Canon Digital IXUS 300 (AKA. S300 ELPH) Review
Overall Image Quality
I was very impressed by the Digital IXUS 300, it's a tiny little package which can deliver the goods just like it's bigger counterparts. Resolution was very good, as was (in natural light) white balance, images exhibited very little noise, indeed up close gradients were smooth and clean with very little noise"speckle". The IXUS 300 had a tendency to overexpose in certain circumstances, generally an exposure compensation of -0.3 EV when shooting outdoors counteracted this metering curiosity. Some people may find the images a little soft, but it's clear that Canon's new philosophy of leaving the sharpening decision to the photographer in the digital darkroom has made its way into the IXUS 300's design.
Maintaining shadow detail
|Original image, good for printing, shadow detail maintained||Contrast adjusted image, perfect for the monitor, less ideal for printing|
Something else inherited from the G1/Pro90 is the attempt to maintain as much shadow detail as possible by maintaining the dark end of the grayscale at about 10%, this means that no dark detail gets clipped by over enthusiastic contrast algorithms, this leads to a neutrally balanced and fairly "flat" image.. This balance of image works perfectly for printing, indeed some of the thought process behind it may be to do with Canon's new direct-connect printers, but mostly I think it's just to maintain detail were it would normally be clipped. Obviously this means that if you want your images to have real contrast (black is black) you'll need to do a little level correction on some of them (Photoshop; Image > Adjust > Auto Contrast; will do this fairly well).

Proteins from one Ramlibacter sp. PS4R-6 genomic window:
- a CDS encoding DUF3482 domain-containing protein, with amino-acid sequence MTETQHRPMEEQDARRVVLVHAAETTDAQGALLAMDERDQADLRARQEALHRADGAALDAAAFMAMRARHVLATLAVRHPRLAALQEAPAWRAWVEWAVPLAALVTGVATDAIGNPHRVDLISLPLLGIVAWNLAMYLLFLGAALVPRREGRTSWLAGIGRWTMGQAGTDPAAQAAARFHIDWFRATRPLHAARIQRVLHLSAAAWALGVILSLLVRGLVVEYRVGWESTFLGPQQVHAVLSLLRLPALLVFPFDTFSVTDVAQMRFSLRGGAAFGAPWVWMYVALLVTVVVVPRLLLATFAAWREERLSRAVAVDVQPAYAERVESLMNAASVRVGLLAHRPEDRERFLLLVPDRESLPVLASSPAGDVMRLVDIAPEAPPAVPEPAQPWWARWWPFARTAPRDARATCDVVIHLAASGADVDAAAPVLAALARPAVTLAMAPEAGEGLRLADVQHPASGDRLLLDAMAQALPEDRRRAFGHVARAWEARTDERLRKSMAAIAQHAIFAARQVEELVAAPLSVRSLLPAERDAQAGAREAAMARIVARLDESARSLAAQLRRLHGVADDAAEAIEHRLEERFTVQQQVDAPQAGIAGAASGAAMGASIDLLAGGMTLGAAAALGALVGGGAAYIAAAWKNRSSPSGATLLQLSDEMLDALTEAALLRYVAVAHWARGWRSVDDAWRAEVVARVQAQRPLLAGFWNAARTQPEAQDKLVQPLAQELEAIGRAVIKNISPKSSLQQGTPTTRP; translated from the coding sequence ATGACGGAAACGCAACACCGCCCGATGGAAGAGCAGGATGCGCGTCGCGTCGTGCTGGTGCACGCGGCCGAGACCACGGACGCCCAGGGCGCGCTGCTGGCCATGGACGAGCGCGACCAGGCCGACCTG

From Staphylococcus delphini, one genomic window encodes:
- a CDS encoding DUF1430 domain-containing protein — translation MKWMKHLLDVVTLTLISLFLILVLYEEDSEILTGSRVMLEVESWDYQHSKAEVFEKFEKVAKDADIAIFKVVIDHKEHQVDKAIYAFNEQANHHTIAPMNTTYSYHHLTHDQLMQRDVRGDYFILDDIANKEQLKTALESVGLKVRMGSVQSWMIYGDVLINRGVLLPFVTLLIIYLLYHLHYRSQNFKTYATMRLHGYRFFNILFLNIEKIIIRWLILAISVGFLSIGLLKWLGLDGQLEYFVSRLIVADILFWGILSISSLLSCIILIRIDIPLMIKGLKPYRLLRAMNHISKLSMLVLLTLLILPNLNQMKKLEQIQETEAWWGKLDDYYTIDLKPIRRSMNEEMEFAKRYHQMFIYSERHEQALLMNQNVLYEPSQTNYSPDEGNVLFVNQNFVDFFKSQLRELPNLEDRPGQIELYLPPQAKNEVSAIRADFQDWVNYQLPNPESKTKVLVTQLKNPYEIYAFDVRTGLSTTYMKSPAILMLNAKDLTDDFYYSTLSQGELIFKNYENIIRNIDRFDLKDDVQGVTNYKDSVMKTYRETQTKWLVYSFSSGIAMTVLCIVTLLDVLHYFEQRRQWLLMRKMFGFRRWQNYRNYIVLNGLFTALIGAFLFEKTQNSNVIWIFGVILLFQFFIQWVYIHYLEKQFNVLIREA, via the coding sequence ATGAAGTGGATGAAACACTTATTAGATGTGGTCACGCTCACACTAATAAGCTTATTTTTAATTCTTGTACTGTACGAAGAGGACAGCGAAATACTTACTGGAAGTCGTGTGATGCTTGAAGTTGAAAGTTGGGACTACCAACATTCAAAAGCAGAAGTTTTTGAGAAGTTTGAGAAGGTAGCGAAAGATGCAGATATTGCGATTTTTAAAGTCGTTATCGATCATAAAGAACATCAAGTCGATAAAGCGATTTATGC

|Original image, low contrast, low saturation||Contrast corrected, saturation boosted +15|
One area of disappointment for me were slightly pale colours (low saturation), to give the image the zing (colour "punch") it deserved I nearly always had to push up the colour saturation of an image by about +15 (Photoshop; Image > Adjust > Hue/Saturation > Saturation +15).
Purple Fringing (Chromatic Aberrations)
Surprisingly good news here! For such a tiny little lens the IXUS 300 exhibited almost NO visible chromatic aberrations, yes it suffers a little from blooming (the overflow of charge from saturated pixels) which you can see below, but this shot taken with a camera with chromatic aberrations would have large purple highlights around the branch detail. Whether Canon are doing this through post-processing or its down to the lens / sensor design is inconsequential we have to give some Kudos to Canon for virtually eliminating one of our biggest complaints.
|Visible chromatic aberrations in an "every day shot"|
|Our now standard chromatic aberration test shot *|
* I'm not totally happy with this shot, it's the best one we got, unfortunately the IXUS 300 simply didn't want to focus on our completely black test chart let alone produce an effective +2.0 EV overexposure, so please don't use this image as reference against another result.
Barrel and Pincushion Distortion
Zero, no pincushion distortion at full tele, another excellent achievement from such a small lens. There is however visible barrel distortion at full wide angle, we measured it as about 1.1%.
|Barrel Distortion, 1.1% @ Wide Angle||Pincushion Distortion, 0.8% @ Full Tele|
Good news, white balance presets which actually work! Once more Canon seem to have solved another niggling problem, white balance presets which don't quite work, the sunny, indoor and fluorescent presets work well and should get you out of trouble even in odd lighting conditions. The Auto white balance only seemed to work well in natural light.
|Outdoors, Auto||Outdoors, Sunny||Outdoors, Cloudy|
|Incandescent, Auto||Incandescent, Indoor|
|Fluorescent, Auto||Fluorescent, Fluorescent|
|Louvre Museum pyramid by Didier Quan|
|Oka Frozen Leaf 2002 DP by MarioSS|
from The Dead Leaves of Winter